Review by Derrick Carter
Running Time: 1 hour 29 minutes
MPAA Rating: PG for some Action and Peril, and mild Language
Directed by: Dave Green
Written by: Henry Gayden
Starring: Teo Halm, Brian Bradley, Reese Hartwig & Ella Wahlested
This Independence Day weekend has passed on a pathetic low at the box office (worst since 1999). New movies have fallen victim to Michael Bay’s robots riding robo-dinosaurs. One of these films is the formerly-Disney’s-now-Relativity’s EARTH TO ECHO. Playing out like a sort-of remake to E.T. via found footage style, the film certainly hearkens back to a time when family entertainment took more risks and didn’t need to be toned down to a certain level of safety. EARTH TO ECHO is nowhere near the same level of Steven Spielberg’s classic family adventure, but it’s actually a decent kid’s movie. It’s got a fair share of problems, but I enjoyed this one and it’s almost a shame to see it perform so horribly at the box office.
Tuck, Munch, and Alex are three friends who only have each other. Through a series of unfortunate circumstances, their town is going to be leveled for a freeway. In their last week together, a mysterious message appears on the group’s phones that resembles a map. Determined to spend their final night together in style, they trek out to the isolated location and make an amazing discovery. A little robot-like alien, they call it Echo, is stranded in the middle of the desert and is injured. Echo needs their help in order to make it back to outer space and things become dangerous along the way in this adventurous night all recorded on various cameras.
As a found footage effort, EARTH TO ECHO does indeed feel like it was cobbled together by a young kid. In this case, it’s sort of a back-handed compliment, because that’s precisely how the film is billing itself. This is a found footage E.T. Despite some shaky acting in a few key scenes, EARTH TO ECHO does have remarkable characters for this kind of film. Each kid has their own identity and (for the most part) I believed these child actors in the roles. This being said, Echo itself is not a good character and I wasn’t particularly expecting it to be one from the onset. Since the film borrows so liberally from Spielberg’s 1982 classic, then it’s only fair to compare it ever so slightly to that unabashed source of inspiration. In E.T., the alien was a character. It didn’t matter that he couldn’t speak many words. There was a distinct personality about him. On the other hand, Echo comes across as a mere marketing tool that beeps and chirps. He’s the ideal toy for children, if this movie were financially successful…which is highly unlikely given the pathetic box office receipt thus far.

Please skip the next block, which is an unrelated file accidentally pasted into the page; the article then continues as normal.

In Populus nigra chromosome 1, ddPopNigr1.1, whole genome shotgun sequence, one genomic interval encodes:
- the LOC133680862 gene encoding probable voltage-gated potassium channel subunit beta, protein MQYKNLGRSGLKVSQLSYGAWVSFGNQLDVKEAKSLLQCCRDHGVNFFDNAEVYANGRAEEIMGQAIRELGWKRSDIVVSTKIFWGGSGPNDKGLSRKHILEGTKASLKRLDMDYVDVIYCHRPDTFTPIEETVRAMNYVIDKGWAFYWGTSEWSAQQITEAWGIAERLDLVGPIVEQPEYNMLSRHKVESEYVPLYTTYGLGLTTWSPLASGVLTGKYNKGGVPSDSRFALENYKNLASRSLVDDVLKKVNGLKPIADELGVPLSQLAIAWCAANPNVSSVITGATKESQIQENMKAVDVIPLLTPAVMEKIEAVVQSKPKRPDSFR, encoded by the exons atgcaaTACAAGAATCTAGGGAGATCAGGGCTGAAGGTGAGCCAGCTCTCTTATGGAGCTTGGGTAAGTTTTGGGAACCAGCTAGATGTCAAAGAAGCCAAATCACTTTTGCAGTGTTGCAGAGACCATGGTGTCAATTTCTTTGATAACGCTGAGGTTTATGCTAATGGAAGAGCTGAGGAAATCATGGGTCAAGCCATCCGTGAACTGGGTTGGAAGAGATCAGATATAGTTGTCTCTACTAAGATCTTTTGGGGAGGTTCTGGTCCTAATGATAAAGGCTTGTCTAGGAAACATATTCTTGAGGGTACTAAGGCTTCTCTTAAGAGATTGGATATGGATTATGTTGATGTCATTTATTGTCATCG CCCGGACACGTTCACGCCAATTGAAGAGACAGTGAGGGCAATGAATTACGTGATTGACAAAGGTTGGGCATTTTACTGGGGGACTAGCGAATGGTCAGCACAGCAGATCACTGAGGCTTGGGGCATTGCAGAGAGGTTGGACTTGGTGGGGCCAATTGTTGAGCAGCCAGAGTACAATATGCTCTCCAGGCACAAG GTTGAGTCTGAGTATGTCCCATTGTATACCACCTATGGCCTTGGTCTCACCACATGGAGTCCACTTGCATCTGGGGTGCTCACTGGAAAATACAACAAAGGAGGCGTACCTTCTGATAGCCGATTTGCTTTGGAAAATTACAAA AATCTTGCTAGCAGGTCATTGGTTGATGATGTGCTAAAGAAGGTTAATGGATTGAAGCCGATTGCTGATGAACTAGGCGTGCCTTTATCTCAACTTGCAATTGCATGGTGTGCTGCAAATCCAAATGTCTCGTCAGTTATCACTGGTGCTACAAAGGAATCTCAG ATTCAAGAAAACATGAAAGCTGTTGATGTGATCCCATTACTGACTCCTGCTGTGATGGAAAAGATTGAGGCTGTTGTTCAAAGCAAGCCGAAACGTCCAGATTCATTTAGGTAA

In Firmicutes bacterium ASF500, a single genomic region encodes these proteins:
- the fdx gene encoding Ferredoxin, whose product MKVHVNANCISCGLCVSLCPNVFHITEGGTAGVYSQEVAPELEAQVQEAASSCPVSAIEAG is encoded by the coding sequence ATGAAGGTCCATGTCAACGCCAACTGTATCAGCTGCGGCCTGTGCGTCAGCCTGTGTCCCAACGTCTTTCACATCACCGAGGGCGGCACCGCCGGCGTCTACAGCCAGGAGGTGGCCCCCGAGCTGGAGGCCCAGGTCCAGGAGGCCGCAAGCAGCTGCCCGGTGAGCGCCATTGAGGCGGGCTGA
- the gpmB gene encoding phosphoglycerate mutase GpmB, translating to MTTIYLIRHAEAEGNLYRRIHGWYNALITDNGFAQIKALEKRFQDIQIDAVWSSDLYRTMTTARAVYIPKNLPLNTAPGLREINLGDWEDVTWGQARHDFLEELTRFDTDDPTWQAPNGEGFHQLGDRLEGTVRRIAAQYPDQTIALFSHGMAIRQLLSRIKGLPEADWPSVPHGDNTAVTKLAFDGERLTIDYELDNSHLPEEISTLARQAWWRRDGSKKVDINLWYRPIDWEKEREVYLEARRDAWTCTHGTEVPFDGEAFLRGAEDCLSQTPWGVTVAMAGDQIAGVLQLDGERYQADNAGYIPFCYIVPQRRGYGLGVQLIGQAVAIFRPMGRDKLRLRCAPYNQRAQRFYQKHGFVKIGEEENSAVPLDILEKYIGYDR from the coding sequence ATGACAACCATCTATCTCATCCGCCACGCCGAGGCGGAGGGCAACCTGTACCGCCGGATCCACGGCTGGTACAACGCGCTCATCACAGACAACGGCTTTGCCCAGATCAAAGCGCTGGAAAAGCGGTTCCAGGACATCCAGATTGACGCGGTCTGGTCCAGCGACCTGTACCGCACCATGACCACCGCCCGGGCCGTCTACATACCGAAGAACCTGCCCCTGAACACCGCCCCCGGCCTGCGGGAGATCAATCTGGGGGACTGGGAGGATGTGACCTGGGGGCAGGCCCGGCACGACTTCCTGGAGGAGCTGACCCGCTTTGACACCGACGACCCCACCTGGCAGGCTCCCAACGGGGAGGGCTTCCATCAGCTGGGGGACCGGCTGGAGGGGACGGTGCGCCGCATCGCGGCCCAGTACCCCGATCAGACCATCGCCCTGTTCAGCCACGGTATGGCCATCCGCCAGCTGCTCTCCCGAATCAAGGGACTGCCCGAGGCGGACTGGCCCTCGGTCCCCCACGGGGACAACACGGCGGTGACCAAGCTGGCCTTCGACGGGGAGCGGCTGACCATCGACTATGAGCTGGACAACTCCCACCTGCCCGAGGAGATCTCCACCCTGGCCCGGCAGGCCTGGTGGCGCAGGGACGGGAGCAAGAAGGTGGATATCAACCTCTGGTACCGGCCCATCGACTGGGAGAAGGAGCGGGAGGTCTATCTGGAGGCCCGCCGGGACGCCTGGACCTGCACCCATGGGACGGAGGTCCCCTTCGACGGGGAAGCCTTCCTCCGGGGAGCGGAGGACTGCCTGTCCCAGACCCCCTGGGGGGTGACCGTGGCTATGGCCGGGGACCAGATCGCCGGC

The children’s adventure is fun while it lasts, even if I didn’t buy the more would-be emotional moments towards the climax. It certainly helps that the pacing is super fast. This movie rushed by. The effects range from good to highly questionable. One of the more laughable moments has already been showcased in the trailer and TV spots. It involves Echo using a power to break an oncoming truck into pieces and then put it together after its passed by the kids. The confused trucker floating by was clearly just a guy in front of a green screen that had been inserted into the film. The effects work on Echo was decent though. The acting is on the same level as the effects. Sometimes, the young cast members soar and other times are iffy. The adult actors playing the antagonists were genuinely intimidating towards the adolescent heroes and I enjoyed the inclusion of a distinct threat (something that might have been merely glossed over in a lesser film).
Disney may have been wise to sell this to Relativity. Especially seeing how the film completely underperformed. I was the only patron in an otherwise completely vacant theater watching EARTH TO ECHO play out on the screen. Even with the considerable problems the movie has, it’s a shame to see it do so poorly. I enjoyed it for what it was. It’s a fun kid’s film that’s overall satisfying. I feel like this movie might have soared on something like the Disney Channel. Again, it sounds like I’m badmouthing the movie, but I mean this as praise. The golden era of Disney Channel original movies (DON’T LOOK UNDER THE BED, HOUNDED, UNDER WRAPS, etc.) weren’t afraid to take some risks and be fun family entertainment that everybody could enjoy. EARTH TO ECHO is the same type of movie.
There are certainly plenty of problems in EARTH TO ECHO. To say that’s it’s the lesser handheld cousin of E.T. is an understatement. At least, it’s not nearly as awful as MAC & ME (look up that if you want to see a horrible rip-off of Spielberg’s 1982 hit). The found footage construction is a little shaky. Everything plays out as if a kid constructed this piles footage on his computer and then uploaded it to YouTube. Echo is less like an alien and more like an advertisement for toys (which are liable to become collector’s items at some point). It’s a fast-paced adventure that’s enjoyable while it lasts, despite the faults that permeate throughout.